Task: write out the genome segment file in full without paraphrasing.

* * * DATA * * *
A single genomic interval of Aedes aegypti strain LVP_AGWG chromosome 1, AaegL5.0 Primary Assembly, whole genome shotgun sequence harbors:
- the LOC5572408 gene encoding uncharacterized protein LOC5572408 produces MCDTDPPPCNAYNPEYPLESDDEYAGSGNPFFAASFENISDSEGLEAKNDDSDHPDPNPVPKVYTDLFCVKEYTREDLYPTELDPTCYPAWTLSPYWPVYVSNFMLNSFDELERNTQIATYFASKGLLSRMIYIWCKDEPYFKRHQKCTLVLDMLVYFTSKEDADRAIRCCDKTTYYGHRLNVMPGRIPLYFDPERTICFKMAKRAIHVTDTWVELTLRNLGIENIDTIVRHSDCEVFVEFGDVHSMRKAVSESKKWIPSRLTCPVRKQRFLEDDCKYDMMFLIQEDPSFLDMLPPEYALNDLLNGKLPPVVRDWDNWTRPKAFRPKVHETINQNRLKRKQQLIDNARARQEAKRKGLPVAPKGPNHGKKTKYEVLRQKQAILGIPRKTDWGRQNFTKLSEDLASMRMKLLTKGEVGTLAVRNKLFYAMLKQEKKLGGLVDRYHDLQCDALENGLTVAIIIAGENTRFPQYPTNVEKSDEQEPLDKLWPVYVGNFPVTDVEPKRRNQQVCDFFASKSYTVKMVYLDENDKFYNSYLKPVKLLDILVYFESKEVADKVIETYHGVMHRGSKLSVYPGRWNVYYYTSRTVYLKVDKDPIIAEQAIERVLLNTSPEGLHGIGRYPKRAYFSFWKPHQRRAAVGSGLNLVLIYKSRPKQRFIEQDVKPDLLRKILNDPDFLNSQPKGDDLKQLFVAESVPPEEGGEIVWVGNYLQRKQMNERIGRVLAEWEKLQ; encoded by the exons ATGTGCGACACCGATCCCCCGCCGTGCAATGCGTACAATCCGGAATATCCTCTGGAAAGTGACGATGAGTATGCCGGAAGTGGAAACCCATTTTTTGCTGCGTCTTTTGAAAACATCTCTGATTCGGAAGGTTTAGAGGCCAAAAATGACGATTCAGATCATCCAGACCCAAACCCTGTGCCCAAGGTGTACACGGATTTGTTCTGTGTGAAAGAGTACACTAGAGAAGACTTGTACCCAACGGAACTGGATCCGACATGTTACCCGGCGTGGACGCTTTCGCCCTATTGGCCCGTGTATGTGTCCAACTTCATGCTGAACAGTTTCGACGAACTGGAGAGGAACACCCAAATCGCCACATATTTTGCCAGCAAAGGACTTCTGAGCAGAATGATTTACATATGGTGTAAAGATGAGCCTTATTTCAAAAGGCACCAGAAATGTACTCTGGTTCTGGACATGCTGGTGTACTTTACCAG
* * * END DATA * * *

A single genomic interval of Aedes aegypti strain LVP_AGWG chromosome 1, AaegL5.0 Primary Assembly, whole genome shotgun sequence harbors:
- the LOC5572408 gene encoding uncharacterized protein LOC5572408 produces MCDTDPPPCNAYNPEYPLESDDEYAGSGNPFFAASFENISDSEGLEAKNDDSDHPDPNPVPKVYTDLFCVKEYTREDLYPTELDPTCYPAWTLSPYWPVYVSNFMLNSFDELERNTQIATYFASKGLLSRMIYIWCKDEPYFKRHQKCTLVLDMLVYFTSKEDADRAIRCCDKTTYYGHRLNVMPGRIPLYFDPERTICFKMAKRAIHVTDTWVELTLRNLGIENIDTIVRHSDCEVFVEFGDVHSMRKAVSESKKWIPSRLTCPVRKQRFLEDDCKYDMMFLIQEDPSFLDMLPPEYALNDLLNGKLPPVVRDWDNWTRPKAFRPKVHETINQNRLKRKQQLIDNARARQEAKRKGLPVAPKGPNHGKKTKYEVLRQKQAILGIPRKTDWGRQNFTKLSEDLASMRMKLLTKGEVGTLAVRNKLFYAMLKQEKKLGGLVDRYHDLQCDALENGLTVAIIIAGENTRFPQYPTNVEKSDEQEPLDKLWPVYVGNFPVTDVEPKRRNQQVCDFFASKSYTVKMVYLDENDKFYNSYLKPVKLLDILVYFESKEVADKVIETYHGVMHRGSKLSVYPGRWNVYYYTSRTVYLKVDKDPIIAEQAIERVLLNTSPEGLHGIGRYPKRAYFSFWKPHQRRAAVGSGLNLVLIYKSRPKQRFIEQDVKPDLLRKILNDPDFLNSQPKGDDLKQLFVAESVPPEEGGEIVWVGNYLQRKQMNERIGRVLAEWEKLQ; encoded by the exons ATGTGCGACACCGATCCCCCGCCGTGCAATGCGTACAATCCGGAATATCCTCTGGAAAGTGACGATGAGTATGCCGGAAGTGGAAACCCATTTTTTGCTGCGTCTTTTGAAAACATCTCTGATTCGGAAGGTTTAGAGGCCAAAAATGACGATTCAGATCATCCAGACCCAAACCCTGTGCCCAAGGTGTACACGGATTTGTTCTGTGTGAAAGAGTACACTAGAGAAGACTTGTACCCAACGGAACTGGATCCGACATGTTACCCGGCGTGGACGCTTTCGCCCTATTGGCCCGTGTATGTGTCCAACTTCATGCTGAACAGTTTCGACGAACTGGAGAGGAACACCCAAATCGCCACATATTTTGCCAGCAAAGGACTTCTGAGCAGAATGATTTACATATGGTGTAAAGATGAGCCTTATTTCAAAAGGCACCAGAAATGTACTCTGGTTCTGGACATGCTGGTGTACTTTACCAG